Helium - this is an inert gas present in air in very small quantity (0.0005%) and is used to prevent nitrogen narcosis. It is also used as an emergency breathing gas but results in body heat loss, creates communication difficulties and increases the chance of decompression sickness.

Gas Laws and their Physiological Significance

Boyle’s Law

At a given temperature the volume of a given mass of gas will vary inversely with the absolute pressure.


Boyle's Law -This law of physics determines the volume of gases and accounts for the major portion of diving medical problems. Stated simply - the volume of gases are reduced when pressure is increased (diver descending) and the volume is increased on reduction of pressure (diver ascending). Bubbles are reduced in size when chamber pressures are increased and air-containing spaces (lungs, middle ears, sinuses) try to expand when chamber pressures are decreased or when the diver surfaces.

Charles' Law

At a constant pressure the volume of a mass of gas is proportional to the absolute temperature

Or T x P = V

This states that volume varies with the temperature, explaining why compressing gases increases heat and decompression cools. Tank fills need to be done under water in order to keep the tanks cool; release air from a scuba tank and you'll notice that it becomes cold.

Dalton’s Law

Total pressure exerted by a mixture of gases is the sum of the partial pressures that would be exerted by each gas alone as if it alone occupied the total volume. This is the law that explains oxygen toxicity, nitrogen narcosis and the danger of even minute quantities of contaminant gases, e.g., carbon monoxide. It's the law of partial pressures, in which all the individual partial pressures of gases are totaled into one partial pressure.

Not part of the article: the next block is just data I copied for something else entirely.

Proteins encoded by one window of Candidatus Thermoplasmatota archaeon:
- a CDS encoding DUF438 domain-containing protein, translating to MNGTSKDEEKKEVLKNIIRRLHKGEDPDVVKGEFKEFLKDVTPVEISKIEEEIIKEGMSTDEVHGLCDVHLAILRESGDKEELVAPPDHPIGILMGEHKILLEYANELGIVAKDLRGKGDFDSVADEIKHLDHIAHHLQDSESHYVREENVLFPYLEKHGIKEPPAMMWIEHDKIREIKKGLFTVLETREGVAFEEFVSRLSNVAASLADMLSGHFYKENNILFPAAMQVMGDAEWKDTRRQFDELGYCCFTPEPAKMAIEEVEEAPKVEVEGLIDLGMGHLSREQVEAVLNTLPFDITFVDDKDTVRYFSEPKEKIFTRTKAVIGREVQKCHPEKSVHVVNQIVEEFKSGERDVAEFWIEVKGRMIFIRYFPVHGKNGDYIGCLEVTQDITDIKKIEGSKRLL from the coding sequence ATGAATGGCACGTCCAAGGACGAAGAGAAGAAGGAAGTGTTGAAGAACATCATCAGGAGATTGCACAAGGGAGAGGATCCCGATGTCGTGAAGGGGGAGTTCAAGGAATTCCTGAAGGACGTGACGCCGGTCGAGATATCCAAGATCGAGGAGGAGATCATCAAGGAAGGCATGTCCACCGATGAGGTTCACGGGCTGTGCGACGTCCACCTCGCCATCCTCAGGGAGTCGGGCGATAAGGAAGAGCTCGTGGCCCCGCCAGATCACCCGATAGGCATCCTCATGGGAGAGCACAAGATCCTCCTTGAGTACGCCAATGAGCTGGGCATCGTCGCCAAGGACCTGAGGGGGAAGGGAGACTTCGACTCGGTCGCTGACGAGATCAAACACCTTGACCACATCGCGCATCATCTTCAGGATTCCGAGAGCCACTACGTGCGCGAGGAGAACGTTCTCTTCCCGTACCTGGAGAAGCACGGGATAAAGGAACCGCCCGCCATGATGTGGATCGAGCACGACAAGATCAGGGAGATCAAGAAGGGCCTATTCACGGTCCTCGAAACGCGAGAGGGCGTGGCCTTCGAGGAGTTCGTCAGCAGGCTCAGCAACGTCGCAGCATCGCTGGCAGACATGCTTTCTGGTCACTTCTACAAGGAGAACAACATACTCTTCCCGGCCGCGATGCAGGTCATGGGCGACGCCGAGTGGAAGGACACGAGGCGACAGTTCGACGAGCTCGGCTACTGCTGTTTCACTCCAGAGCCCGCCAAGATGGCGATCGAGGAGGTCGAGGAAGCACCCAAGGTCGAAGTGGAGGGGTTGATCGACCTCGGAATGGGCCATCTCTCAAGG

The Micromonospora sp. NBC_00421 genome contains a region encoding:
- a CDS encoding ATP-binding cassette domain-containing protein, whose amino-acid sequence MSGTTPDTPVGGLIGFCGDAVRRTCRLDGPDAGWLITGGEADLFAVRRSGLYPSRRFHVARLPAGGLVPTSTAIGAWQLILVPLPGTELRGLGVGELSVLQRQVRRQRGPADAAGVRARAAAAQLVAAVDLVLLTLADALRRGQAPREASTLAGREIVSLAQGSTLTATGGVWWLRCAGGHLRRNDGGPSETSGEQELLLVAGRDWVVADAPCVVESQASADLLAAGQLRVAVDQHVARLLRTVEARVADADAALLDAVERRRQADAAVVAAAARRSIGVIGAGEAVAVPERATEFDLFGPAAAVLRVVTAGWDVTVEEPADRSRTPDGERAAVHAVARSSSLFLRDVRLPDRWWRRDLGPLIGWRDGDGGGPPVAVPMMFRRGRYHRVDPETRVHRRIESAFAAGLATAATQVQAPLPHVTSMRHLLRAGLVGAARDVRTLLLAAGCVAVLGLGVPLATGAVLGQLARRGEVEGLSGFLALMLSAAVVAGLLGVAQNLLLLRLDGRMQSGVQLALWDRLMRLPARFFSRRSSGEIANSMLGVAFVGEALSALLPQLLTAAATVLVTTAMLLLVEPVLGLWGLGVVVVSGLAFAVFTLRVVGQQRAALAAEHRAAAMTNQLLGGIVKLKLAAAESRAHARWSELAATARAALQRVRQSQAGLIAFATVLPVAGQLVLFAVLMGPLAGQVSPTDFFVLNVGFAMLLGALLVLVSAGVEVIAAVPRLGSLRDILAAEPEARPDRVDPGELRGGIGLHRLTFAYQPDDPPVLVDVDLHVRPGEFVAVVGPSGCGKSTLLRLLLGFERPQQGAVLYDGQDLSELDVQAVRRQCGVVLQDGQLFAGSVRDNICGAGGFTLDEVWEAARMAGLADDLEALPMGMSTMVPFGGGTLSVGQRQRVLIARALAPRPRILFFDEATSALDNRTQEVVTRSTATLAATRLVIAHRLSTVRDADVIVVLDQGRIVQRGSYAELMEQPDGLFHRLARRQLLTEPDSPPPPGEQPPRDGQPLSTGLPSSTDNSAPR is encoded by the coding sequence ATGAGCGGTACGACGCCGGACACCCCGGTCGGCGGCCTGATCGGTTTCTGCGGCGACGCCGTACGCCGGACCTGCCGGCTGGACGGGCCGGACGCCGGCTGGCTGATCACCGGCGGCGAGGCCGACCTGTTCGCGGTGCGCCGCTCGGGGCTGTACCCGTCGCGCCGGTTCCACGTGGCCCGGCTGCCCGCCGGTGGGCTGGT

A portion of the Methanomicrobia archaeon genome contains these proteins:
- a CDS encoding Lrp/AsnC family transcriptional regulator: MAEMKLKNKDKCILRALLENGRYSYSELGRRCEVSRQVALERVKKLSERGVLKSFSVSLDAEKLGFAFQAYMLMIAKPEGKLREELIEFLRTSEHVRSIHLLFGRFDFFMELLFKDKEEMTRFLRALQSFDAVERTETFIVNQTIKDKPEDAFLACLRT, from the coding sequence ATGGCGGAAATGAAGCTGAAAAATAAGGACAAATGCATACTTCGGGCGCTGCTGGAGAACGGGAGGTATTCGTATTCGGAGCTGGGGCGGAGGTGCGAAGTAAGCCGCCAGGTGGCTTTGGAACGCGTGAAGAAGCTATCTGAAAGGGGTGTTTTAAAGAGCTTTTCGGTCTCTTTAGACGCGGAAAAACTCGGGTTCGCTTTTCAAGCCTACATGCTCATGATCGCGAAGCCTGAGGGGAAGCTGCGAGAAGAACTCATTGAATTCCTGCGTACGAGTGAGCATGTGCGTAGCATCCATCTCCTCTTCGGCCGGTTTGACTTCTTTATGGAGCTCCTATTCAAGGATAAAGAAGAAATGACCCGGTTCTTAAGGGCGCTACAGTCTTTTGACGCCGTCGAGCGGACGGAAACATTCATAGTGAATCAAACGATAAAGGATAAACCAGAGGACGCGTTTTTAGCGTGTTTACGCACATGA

Graham's Law -This states that gases flow to areas of lesser pressure and explains oxygenation between tissue compartments and the movement of inert gases through out the body.

Henry's Law

In fluid, dissolved gas is directly proportional to the partial pressure of the gas to which the fluid is exposed.
This rule explains O2 transport, inert gas transport and the evolution of bubbles in a solution. It states that the volume of a gas is directly proportional to the pressure above a liquid.

Pascal’s Law


Pressure at any point in a body or solution has that pressure transmitted equally throughout the solution. This is the reason that deep tissue compartments and internal bubbles experience the pressure changes that occur outside the body.

How gases move about

Perfusion - the flow of liquids in the body (blood or lymph), through an organ or tissue during which gases and/or chemical substances are exchanged and/or redistributed.

Absorption -The process of moving a gas into the liquid phase in the body.

Solubility -This process determines the amount of gas that will dissolve at a given pressure.

Diffusion - The movement of dissolved substances from higher concentrations to lower concentrations.

Gradient -The amount of change of one quantity of substance with respect to another; a gas in solution will diffuse across a gradient, from an area of higher concentration to one of less concentration.

Conversion Factors

Pressure Conversion Factors for One Atmosphere of Pressure

10.08 meters sea water
33 feet sea water
101.3 kilopascals/square meter
1.033 kg/square cm
1.013 BARS
760 mmHg
1034 cm H2O

1 ATM=The weight of all the air above the surface of the earth=33 feet sea water (fsw)=14.7 pounds per square inch(psi)=0.445psi/fsw=2.25 fsw/psi=0.0303 ATM/fsw
One pint=one pound